Blogs

BIRD ISLAND TRAIL

  After nearly two years of construction and renovation, our exceptional Bird Island Trail is open to the public once more.  The trail had become difficult to walk due to erosion and was originally built with many steps.  The California State Parks with the help of the California Conservation Corps rebuilt the trail to meet Americans With Disabilities (ADA) standards and is now easily navigated by all who visit the Reserve.

The workmanship is truly a marvel when you consider that the CCC trail crews were not using heavy machinery and relied upon hand tools, wheelbarrows, and their own strength to excavate over 12,000 cu ft of soil and 2,000 cu ft of rock.  With the help of Statewide Trails (DPR) and the Monterey District Trail crew, they used dry-stone masonry techniques to build a breathtaking overlook at Pelican Point and a redwood decked bridge to transverse the Gibson Beach cliffside.

A Tribute

Class 34, the newest trained group of Point Lobos Docents, just graduated from their five month course. You read that right.  People of all ages, backgrounds and walks of life volunteer for months of classes, mentoring, reading, shadowing other Docents, and getting to know Point Lobos more intimately, all so they can join 150 other volunteers who already interpret for visitors the wonders of Point Lobos. 

Scribbles from Weston Beach: a Sea Palm life

A foaming churning force rushes forward
Visible beneath the backwash
Of the penultimate wave
Retreating from the beating it has unleased
Expended on the fragile whipsawed Postelsia
Held fast on seemingly impervious granite slopes
Facing the cold unrelenting Pacific
Nothing between this erosive power
Except destruction
 
 
Somehow

Where's Sandy? Scribbles from Sand Hill Trail

Not trying to be anthropomorphic, but "Sandy" seemed easier than "the otter that apparently has taken up residence in Sand Hill Cove and likes to haul out on the rock in the center and hang out with harbor seals."  Hope you agree.  And to "youse" who know me, yes indeed, I did have to look that up.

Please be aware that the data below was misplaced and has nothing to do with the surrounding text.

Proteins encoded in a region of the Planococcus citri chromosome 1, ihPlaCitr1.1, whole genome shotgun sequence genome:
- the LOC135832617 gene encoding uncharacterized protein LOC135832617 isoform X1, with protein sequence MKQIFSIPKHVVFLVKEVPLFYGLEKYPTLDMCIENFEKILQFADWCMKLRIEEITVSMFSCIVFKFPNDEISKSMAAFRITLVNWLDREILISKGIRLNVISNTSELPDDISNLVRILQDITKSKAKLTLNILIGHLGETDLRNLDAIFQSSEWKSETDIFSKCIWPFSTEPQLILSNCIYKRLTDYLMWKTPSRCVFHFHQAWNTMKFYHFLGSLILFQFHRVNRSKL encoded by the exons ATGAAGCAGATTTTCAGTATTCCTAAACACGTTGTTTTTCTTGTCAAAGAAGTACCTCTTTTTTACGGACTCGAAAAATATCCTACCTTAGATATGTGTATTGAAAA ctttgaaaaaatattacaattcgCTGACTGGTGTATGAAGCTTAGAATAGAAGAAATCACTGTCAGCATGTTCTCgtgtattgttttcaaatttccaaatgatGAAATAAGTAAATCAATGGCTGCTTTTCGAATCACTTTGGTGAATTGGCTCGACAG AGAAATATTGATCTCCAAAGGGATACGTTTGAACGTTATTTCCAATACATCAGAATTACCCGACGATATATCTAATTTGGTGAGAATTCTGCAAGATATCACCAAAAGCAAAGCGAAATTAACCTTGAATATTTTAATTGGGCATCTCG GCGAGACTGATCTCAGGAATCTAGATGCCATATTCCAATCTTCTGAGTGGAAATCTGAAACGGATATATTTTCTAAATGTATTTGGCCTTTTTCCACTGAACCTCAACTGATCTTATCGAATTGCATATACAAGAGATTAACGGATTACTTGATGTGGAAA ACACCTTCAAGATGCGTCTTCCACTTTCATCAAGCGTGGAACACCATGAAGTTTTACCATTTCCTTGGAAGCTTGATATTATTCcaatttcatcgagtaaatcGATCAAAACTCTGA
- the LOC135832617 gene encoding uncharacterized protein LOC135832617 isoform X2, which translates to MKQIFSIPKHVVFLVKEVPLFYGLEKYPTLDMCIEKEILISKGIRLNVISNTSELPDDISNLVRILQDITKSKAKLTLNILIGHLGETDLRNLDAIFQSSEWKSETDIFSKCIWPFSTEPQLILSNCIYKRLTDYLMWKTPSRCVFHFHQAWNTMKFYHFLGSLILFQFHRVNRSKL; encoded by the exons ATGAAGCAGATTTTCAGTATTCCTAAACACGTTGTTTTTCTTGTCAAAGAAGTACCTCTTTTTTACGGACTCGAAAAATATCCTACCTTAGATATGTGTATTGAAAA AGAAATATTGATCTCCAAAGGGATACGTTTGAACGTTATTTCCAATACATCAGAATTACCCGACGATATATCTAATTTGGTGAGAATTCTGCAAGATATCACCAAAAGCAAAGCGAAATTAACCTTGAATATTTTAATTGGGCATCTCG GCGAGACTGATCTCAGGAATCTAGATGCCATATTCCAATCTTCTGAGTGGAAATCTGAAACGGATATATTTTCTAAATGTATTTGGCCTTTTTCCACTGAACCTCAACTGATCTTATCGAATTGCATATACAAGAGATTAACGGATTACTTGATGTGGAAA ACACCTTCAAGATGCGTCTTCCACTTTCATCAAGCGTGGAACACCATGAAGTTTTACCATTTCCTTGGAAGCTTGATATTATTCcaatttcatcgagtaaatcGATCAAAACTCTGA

As I write this, it's mid-May, and I've hesitated blogging about Sandy, not wanting to jinx such an incredible display.  But having seen our furry friend hanging loose in the Cove since mid-February, it's probably time to risk it.  So ... want a top 10 highlight?  One that may change your perspective on the day, or maybe the whole year?

Then hurry, don't dawdle and miss this, to the Information Station Parking lot and then to Sand Hill Cove.  At the top of the stairs leading to South Shore Trail, focus a meaningful stare at the "island" in the middle of the Cove.  If the force is strong with you, you'll not only see harbor seals lazing atop the island, but another creature sharing their "bed-rock."  See him in the first picture above?  Oh, and a suggestion: bring binoculars or a scope any time you come to Point Lobos.  Or borrow some at the Information Station, any time between 9am and 5pm.  You miss so much, otherwise.

From the Students of Boronda Meadows

There are no words to describe how awesome their trip was yesterday and how informative and great the docents.  I was blown away at the wonders of Point Lobos and the information that was provided to our students.  You could see the pure joy of wanting to learn not only in the students but in the adults as well.  The docents were really patient with our students.  They just did a wonderful job.